January 19th, 2009


My love of all things 3-D outweighs my contempt for the recent spate of horror remakes, so this three dimensional updating of the solidly entertaining 1981 slasher flick, My Bloody Valentine seemed like a good idea to me.  With most of the newer 3-D flicks being more or less aimed directly at kids (Bolt, Journey to the Center of the Earth, Fly Me to the Moon, etc.), it’s nice to see that Hollywood can still churn out a good old-fashioned 3-D horror flick. 


During the last big wave of 3-D movies back in ‘83, I saw just about every 3-D movie I could get my five year-old hands on.  I have fond memories of going to the theater to see Amityville 3-D (excellent 3-D flambéed Candy Clark effects), The Man Who Wasn’t There in 3-D, (wonderful scene where a 3-D naked lady made out with an invisible Steve Guttenberg), and Spacehunter:  Adventures in the Forbidden Zone.  (Although my most vivid memory of that flick wasn’t the effects, but the fact that the 3-D glasses were too big for my face so I kept pushing them up with my butter covered fingers, resulting in the glasses being totally caked with popcorn butter.  Consequently, the butter got in my eyes and blinded me for a good 90 minutes, rendering the 3-D effects pretty much useless.) 


But it was Jaws 3-D that was the crown jewel of all the 3-D movies I saw in the theater as a kid.  There’s a scene in the first few minutes of Jaws 3-D where Jaws eats a guy and his severed arm is gorgeously captured floating around in 3-D.  Seeing that arm floating mere inches in front of my five year-old eyes was one of the defining moments of my whole movie-going life.  That scene opened a door into my little movie-loving mind.  After that scene, I was changed forever.  Every time I see a wonderful gore scene, I pretty much revert to my five year-old state and love every bloody second of it.  In addition for giving me an appreciation for gore, Jaws 3-D was also responsible for my love of 3-D movies (I even saw Spy Kids 3-D in the theater for Christ’s sakes), as well as the soft spot I have in my heart for third installments of sagging franchises. 


Now the last good 3-D horror flick that came down the pike was Freddy’s Dead:  The Final Nightmare; but even then, only the last reel of the film was in 3-D (excuse me, “Freddy-Vision”), so a lot is riding on My Bloody Valentine 3-D.  For me, this is the first legit 3-D horror movie I’ve seen in the theater in 26 years (if you don’t count Captain Eo).  My expectations were high going into the theater.  I kept thinking, “Will this be the first great 3-D movie in nearly a quarter of a decade?”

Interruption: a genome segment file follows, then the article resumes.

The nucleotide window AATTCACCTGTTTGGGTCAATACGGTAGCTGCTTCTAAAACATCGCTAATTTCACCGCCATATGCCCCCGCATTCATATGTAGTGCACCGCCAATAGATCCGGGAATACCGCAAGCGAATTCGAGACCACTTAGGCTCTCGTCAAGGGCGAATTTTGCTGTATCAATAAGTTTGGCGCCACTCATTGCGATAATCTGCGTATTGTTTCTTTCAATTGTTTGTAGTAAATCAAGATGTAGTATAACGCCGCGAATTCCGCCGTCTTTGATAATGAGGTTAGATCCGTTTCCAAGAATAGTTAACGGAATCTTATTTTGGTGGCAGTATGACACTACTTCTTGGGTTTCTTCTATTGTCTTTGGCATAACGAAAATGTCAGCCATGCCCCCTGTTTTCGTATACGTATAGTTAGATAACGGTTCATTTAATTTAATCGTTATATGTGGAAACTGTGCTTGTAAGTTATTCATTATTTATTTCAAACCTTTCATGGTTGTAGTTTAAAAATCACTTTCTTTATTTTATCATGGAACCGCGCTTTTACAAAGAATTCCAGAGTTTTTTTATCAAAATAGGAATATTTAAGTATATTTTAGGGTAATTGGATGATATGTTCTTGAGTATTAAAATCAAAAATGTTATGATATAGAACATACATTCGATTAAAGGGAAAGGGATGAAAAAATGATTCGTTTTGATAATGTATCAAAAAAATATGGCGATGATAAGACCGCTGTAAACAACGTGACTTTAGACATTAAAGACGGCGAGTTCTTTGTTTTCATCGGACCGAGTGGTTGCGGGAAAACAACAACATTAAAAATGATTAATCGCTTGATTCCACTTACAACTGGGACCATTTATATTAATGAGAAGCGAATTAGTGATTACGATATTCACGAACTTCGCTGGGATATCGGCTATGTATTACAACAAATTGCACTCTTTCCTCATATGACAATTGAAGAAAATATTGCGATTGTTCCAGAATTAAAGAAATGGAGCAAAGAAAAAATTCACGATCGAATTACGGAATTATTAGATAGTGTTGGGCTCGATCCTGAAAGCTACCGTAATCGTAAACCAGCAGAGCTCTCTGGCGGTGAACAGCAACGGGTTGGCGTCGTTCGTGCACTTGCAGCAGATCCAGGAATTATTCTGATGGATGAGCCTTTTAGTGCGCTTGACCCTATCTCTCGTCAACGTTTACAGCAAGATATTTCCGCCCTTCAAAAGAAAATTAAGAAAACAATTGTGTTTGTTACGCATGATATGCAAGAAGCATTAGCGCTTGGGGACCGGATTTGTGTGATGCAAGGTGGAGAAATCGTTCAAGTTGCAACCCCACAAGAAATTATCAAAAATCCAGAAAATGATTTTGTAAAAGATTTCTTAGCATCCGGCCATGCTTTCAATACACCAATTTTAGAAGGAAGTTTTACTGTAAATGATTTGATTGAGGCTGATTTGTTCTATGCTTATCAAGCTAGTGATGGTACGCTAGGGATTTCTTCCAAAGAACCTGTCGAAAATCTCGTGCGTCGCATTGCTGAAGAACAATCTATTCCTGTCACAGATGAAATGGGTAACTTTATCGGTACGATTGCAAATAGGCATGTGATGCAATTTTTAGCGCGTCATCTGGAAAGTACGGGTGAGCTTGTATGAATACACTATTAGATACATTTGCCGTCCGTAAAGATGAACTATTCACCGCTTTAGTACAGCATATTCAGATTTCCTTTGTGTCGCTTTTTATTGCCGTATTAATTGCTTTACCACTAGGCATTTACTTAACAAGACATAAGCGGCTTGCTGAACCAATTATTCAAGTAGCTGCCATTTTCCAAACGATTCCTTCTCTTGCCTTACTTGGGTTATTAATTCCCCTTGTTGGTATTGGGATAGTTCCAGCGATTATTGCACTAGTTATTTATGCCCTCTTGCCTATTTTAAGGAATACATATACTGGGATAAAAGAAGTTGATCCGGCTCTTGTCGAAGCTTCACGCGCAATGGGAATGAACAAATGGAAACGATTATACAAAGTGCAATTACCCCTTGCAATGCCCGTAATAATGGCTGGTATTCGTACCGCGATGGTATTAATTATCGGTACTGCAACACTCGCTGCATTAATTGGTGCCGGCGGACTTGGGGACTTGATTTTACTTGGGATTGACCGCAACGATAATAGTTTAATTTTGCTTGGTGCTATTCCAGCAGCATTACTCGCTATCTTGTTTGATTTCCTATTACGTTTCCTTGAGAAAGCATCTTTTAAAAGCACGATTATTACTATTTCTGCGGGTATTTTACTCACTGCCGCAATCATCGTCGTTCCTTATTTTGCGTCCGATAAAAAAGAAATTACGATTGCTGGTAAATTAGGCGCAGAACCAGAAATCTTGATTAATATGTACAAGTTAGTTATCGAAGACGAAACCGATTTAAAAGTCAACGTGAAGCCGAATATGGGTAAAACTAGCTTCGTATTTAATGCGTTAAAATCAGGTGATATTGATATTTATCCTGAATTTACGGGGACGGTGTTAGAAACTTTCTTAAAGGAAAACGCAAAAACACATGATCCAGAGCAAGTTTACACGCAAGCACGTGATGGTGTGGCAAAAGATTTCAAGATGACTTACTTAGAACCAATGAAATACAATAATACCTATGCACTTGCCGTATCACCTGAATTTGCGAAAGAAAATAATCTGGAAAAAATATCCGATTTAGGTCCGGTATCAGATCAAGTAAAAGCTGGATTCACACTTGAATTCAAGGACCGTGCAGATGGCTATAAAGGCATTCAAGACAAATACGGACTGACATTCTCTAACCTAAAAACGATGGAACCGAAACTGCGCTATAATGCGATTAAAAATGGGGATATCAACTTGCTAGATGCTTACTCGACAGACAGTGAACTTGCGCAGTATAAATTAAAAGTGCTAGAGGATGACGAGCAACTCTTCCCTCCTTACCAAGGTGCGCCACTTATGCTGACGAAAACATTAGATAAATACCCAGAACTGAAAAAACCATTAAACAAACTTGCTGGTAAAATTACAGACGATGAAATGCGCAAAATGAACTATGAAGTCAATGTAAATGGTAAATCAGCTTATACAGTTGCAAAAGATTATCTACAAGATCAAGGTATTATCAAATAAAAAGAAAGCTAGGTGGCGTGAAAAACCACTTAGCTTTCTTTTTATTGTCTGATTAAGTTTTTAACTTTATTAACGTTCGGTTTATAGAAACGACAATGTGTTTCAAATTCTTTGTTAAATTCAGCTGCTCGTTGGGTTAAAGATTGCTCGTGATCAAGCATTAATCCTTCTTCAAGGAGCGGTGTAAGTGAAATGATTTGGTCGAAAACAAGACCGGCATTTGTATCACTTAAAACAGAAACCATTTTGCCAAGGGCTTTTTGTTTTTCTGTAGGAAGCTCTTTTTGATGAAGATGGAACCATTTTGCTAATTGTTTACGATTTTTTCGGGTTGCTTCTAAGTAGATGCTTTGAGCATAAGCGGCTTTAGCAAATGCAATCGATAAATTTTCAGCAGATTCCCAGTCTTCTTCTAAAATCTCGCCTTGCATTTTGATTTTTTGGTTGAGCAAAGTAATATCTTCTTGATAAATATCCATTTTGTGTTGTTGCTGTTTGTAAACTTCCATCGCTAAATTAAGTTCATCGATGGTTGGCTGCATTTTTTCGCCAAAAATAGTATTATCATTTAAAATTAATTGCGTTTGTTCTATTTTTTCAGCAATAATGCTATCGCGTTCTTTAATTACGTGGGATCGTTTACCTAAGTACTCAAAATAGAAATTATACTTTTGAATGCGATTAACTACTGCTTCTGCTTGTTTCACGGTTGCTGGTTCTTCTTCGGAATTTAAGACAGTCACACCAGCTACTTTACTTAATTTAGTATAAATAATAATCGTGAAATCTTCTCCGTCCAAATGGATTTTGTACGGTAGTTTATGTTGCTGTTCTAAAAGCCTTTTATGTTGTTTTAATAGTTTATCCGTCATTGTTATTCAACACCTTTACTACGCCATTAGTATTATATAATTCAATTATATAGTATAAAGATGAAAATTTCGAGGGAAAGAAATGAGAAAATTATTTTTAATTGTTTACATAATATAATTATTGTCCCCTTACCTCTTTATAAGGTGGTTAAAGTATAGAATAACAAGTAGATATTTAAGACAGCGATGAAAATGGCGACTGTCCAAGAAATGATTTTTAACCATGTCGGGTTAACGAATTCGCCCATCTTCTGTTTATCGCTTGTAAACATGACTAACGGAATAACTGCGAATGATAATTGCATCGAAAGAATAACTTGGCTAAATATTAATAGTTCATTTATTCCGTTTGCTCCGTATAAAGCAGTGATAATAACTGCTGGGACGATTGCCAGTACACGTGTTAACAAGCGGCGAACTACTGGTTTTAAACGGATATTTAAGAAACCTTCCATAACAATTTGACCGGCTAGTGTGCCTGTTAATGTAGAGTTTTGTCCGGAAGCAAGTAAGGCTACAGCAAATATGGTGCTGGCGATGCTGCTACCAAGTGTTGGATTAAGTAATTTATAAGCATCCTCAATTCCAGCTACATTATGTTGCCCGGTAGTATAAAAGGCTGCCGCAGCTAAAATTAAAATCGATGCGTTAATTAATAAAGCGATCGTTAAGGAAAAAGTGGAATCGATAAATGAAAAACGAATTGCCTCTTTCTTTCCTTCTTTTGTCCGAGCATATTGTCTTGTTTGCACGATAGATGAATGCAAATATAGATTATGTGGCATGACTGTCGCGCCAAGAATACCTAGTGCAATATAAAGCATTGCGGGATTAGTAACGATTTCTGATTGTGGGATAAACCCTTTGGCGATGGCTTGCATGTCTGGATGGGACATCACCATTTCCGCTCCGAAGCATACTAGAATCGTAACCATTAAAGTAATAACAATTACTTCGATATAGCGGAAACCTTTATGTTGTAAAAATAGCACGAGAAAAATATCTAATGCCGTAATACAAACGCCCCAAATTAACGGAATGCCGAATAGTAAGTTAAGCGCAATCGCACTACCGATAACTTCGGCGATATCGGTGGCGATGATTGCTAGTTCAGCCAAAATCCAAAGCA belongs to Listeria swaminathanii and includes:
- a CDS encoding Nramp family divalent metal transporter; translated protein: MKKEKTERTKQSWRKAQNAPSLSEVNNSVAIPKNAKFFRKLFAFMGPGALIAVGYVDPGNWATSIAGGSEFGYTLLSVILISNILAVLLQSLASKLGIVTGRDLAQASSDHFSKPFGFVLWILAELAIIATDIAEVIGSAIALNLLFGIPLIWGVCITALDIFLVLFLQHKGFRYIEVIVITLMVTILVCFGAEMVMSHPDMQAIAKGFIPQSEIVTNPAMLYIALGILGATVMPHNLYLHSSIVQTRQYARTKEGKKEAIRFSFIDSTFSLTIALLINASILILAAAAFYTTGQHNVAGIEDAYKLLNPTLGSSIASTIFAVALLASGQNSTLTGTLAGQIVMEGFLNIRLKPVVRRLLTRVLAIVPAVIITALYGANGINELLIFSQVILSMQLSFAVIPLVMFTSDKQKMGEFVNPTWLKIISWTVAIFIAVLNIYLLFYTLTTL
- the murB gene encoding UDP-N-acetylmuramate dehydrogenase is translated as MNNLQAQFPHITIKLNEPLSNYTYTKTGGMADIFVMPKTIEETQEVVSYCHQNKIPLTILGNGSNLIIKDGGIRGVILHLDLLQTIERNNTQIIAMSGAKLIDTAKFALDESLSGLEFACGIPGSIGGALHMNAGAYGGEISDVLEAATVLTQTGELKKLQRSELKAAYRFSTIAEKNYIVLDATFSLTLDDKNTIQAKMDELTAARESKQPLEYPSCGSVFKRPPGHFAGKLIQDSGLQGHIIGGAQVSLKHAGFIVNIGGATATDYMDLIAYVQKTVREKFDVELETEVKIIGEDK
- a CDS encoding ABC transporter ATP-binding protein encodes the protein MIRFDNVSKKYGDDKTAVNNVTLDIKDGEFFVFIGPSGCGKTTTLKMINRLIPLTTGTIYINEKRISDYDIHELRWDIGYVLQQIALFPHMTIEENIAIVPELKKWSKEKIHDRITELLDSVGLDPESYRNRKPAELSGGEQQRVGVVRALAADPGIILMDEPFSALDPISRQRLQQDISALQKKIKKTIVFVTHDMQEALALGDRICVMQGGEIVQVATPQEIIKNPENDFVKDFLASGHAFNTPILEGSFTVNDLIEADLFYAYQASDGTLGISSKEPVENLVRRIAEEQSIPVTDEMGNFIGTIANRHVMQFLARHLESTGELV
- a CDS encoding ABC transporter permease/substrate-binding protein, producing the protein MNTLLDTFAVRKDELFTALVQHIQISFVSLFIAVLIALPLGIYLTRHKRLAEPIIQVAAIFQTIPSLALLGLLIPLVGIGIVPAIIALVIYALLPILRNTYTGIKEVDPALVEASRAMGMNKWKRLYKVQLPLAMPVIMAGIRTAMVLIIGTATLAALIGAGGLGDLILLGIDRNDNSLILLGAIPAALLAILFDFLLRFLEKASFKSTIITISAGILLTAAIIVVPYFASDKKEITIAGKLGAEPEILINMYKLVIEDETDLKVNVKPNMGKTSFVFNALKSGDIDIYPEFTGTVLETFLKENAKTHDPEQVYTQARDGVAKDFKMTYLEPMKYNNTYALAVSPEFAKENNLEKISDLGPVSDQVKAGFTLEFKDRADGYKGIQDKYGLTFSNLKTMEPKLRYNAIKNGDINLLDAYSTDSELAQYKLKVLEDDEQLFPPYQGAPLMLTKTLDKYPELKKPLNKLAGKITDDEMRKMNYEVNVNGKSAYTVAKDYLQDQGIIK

Well, I am pleased to report that My Bloody Valentine 3-D is one of the best 3-D horror flicks ever made.  The plot is exactly the same as before.  A killer wearing a miner’s helmet and a gas mask runs around slaughtering people with a pick axe.  Except this time, it’s in 3-D.  Unfortunately, the film isn’t being shown in 3-D EVERYWHERE, and if you are seeing it in 2-D, you’re really missing out.  The 2-D version would still be an OK flick and probably rate about *** just on the basis of nudity and gore alone.  What nearly sinks the movie is that ALL of the characters act like complete idiots 100% of the time.  I can easily say that this is the dumbest set of horror victims IN THE HISTORY OF THE HORROR FILM.  All of them are cardboard cutouts and deserve to be pick axed to death. 


Yes, all of the characters are one-dimensional, but since the flick is in 3-D; none of this matters.  I’m perfectly willing to have one-dimensional characters in a three-dimensional movie, as long as tons of shit flies out of the screen and into my face.  The stupid, stupid people die real good, and the 3-D enhances the butchering process wonderfully. 


Since My Bloody Valentine 3-D is a gimmick movie, it should be judged solely on the gimmick itself.  The **** rating applies only to the 3-D effects, the 3-D gore, and the 3-D nudity.  I got to tell ya folks, the 3-D effects are stellar, the 3-D gore is literally eye-popping, and the 3-D nudity made my pants look like they were in 3-D.  The only complaint I had about the 3-D nudity was that the naked chick was only about a B-Cup.  I think the flick would’ve really benefited from an actress with a little larger rack; which would’ve really pushed the 3-D effects to the limits.  Imagine… 3-Double D! 


Still though, the nudity was awesome.  This chick, Betsy Rue didn’t wear a stitch of clothes throughout the entire scene.  What really made the scene memorable was the suspense.  And I don’t mean whether or not she was going to get killed either.  We all know she’s got a one-way ticket to the meat wagon.  I’m talking about the suspense of how long Betsy was going to remain naked.  When she starts rooting through her dresser, your heart will be in your throat because you’ll think she’s trying to find some underwear or something.  Uh-uh, she’s only looking for a gun.  Phew!  When Betsy opens up a closet, you’re on the edge of your seat because you’re thinking she’s going to grab a sweater.  Nope, she’s just trying to find a place to hide.  Man; that was a close one!  And director Patrick (Dracula 2000) Lussier keeps cranking up the suspense like that.  It’s an amazing scene.  Also, Betsy is impeccably landscaped; which I have to admit, I have mixed feelings about.  On one hand, it was a blessing because it left zero to the imagination; yet there was still a small part of me that really wanted to know what 70’s bush would look like in 3-D.  Oh well.